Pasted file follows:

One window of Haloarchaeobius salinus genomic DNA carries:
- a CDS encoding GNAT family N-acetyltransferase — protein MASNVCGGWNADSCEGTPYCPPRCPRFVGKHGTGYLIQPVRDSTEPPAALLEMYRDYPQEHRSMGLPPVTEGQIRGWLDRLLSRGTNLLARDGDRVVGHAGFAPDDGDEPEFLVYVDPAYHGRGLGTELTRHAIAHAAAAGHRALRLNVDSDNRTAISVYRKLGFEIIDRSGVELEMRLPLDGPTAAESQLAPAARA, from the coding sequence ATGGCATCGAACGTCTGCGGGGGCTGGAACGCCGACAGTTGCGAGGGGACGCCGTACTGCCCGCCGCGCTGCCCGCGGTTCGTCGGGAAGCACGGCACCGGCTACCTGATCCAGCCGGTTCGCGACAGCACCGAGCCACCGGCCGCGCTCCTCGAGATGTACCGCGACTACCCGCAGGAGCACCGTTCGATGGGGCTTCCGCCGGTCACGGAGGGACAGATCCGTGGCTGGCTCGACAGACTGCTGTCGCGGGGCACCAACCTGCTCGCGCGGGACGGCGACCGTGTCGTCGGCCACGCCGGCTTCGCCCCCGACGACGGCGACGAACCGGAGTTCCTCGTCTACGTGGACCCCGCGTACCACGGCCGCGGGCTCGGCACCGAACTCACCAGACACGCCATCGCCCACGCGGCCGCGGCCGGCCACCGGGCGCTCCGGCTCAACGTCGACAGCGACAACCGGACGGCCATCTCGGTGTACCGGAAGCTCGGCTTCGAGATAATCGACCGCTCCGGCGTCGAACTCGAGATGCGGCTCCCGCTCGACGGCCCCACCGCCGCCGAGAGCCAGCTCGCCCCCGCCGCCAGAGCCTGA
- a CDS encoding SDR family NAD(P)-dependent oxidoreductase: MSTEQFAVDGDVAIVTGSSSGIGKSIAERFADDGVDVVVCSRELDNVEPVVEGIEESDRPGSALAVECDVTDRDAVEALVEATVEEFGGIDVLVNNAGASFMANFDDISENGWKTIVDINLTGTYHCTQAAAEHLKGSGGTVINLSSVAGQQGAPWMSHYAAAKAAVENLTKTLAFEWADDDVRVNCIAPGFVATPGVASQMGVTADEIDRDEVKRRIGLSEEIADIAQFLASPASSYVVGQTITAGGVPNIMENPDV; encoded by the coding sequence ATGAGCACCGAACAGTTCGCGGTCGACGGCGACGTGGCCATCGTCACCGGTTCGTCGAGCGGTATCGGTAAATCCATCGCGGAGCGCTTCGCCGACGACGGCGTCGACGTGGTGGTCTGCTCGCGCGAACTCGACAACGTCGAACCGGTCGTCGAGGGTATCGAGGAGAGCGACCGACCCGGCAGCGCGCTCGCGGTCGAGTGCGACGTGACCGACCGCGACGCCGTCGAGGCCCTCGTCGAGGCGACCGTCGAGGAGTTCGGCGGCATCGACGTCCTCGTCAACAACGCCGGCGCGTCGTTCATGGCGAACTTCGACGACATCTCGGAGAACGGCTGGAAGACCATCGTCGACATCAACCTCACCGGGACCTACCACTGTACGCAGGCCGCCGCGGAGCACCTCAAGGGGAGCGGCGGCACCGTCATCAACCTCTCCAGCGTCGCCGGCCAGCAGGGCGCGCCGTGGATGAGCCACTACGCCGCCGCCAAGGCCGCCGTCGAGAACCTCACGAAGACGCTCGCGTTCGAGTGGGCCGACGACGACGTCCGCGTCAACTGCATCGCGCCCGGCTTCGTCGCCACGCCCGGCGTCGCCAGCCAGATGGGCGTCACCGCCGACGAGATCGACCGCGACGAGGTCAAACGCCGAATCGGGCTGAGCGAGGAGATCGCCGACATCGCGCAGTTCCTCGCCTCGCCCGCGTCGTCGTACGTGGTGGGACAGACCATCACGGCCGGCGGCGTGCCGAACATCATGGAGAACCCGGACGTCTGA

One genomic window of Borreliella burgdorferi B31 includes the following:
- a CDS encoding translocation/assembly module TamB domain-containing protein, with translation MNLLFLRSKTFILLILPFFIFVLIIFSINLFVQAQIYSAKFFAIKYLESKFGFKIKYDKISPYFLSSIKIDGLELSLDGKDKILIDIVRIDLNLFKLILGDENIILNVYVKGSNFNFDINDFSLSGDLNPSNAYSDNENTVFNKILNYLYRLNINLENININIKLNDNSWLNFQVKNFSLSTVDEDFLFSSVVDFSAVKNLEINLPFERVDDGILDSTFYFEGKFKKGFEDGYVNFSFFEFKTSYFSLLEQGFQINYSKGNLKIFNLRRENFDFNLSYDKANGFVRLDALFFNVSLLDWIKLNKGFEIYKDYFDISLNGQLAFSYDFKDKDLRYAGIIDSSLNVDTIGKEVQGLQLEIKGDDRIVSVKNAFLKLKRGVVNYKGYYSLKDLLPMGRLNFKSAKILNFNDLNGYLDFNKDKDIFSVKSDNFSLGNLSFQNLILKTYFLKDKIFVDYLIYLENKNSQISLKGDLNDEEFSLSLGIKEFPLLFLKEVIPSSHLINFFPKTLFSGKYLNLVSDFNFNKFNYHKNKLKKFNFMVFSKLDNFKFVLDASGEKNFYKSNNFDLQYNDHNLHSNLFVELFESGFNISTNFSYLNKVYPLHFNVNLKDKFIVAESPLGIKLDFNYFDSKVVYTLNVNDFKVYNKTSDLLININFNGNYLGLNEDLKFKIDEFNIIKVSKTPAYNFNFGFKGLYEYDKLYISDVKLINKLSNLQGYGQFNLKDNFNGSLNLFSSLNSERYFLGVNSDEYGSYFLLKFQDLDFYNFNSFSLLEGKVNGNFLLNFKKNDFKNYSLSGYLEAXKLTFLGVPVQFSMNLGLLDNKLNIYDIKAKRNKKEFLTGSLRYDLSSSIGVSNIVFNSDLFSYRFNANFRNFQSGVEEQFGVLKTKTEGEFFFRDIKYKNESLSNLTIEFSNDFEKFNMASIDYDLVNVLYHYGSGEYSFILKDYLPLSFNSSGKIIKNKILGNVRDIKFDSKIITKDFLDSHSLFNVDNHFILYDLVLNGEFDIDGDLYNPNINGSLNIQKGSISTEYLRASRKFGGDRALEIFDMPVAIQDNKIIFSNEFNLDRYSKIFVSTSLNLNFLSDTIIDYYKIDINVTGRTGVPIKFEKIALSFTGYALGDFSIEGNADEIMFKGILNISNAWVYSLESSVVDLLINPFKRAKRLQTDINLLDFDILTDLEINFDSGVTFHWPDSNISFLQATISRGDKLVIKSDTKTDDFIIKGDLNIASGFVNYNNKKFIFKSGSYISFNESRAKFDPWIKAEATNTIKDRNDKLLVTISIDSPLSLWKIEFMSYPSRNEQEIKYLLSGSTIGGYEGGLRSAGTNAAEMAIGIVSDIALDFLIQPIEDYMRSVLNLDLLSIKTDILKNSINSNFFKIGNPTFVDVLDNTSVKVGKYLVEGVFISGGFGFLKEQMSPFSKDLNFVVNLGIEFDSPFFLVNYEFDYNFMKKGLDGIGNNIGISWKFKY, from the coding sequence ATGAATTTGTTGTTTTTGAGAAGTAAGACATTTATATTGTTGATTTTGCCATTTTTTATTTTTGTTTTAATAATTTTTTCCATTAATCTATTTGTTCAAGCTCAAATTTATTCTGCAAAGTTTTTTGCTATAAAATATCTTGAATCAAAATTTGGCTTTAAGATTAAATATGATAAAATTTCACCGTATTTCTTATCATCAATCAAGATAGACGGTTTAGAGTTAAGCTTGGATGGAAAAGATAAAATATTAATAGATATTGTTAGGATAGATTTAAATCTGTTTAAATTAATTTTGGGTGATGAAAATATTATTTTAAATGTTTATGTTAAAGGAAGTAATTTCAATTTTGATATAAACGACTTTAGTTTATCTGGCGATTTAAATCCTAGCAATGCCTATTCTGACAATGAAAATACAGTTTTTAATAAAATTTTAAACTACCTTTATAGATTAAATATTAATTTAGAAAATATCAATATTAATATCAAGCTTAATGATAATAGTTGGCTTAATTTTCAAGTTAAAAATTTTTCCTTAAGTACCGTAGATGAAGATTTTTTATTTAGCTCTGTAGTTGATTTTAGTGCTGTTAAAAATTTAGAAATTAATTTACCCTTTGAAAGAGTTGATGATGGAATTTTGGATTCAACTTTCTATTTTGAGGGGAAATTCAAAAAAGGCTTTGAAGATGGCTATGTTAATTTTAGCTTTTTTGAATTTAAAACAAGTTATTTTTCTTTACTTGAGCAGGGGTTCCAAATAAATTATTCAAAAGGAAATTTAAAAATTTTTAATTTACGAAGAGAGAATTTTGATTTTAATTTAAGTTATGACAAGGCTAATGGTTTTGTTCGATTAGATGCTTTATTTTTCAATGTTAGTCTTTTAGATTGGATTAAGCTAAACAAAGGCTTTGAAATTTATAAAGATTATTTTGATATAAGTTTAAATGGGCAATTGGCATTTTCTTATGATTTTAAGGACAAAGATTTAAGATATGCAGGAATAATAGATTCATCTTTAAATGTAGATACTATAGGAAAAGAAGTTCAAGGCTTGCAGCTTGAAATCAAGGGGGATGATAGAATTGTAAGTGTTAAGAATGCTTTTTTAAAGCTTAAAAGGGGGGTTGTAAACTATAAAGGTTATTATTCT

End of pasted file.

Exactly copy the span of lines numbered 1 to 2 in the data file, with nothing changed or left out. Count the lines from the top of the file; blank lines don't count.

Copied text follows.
One window of Haloarchaeobius salinus genomic DNA carries:
- a CDS encoding GNAT family N-acetyltransferase — protein MASNVCGGWNADSCEGTPYCPPRCPRFVGKHGTGYLIQPVRDSTEPPAALLEMYRDYPQEHRSMGLPPVTEGQIRGWLDRLLSRGTNLLARDGDRVVGHAGFAPDDGDEPEFLVYVDPAYHGRGLGTELTRHAIAHAAAAGHRALRLNVDSDNRTAISVYRKLGFEIIDRSGVELEMRLPLDGPTAAESQLAPAARA, from the coding sequence ATGGCATCGAACGTCTGCGGGGGCTGGAACGCCGACAGTTGCGAGGGGACGCCGTACTGCCCGCCGCGCTGCCCGCGGTTCGTCGGGAAGCACGGCACCGGCTACCTGATCCAGCCGGTTCGCGACAGCACCGAGCCACCGGCCGCGCTCCTCGAGATGTACCGCGACTACCCGCAGGAGCACCGTTCGATGGGGCTTCCGCCGGTCACGGAGGGACAGATCCGTGGCTGGCTCGACAGACTGCTGTCGCGGGGCACCAACCTGCTCGCGCGGGACGGCGACCGTGTCGTCGGCCACGCCGGCTTCGCCCCCGACGACGGCGACGAACCGGAGTTCCTCGTCTACGTGGACCCCGCGTACCACGGCCGCGGGCTCGGCACCGAACTCACCAGACACGCCATCGCCCACGCGGCCGCGGCCGGCCACCGGGCGCTCCGGCTCAACGTCGACAGCGACAACCGGACGGCCATCTCGGTGTACCGGAAGCTCGGCTTCGAGATAATCGACCGCTCCGGCGTCGAACTCGAGATGCGGCTCCCGCTCGACGGCCCCACCGCCGCCGAGAGCCAGCTCGCCCCCGCCGCCAGAGCCTGA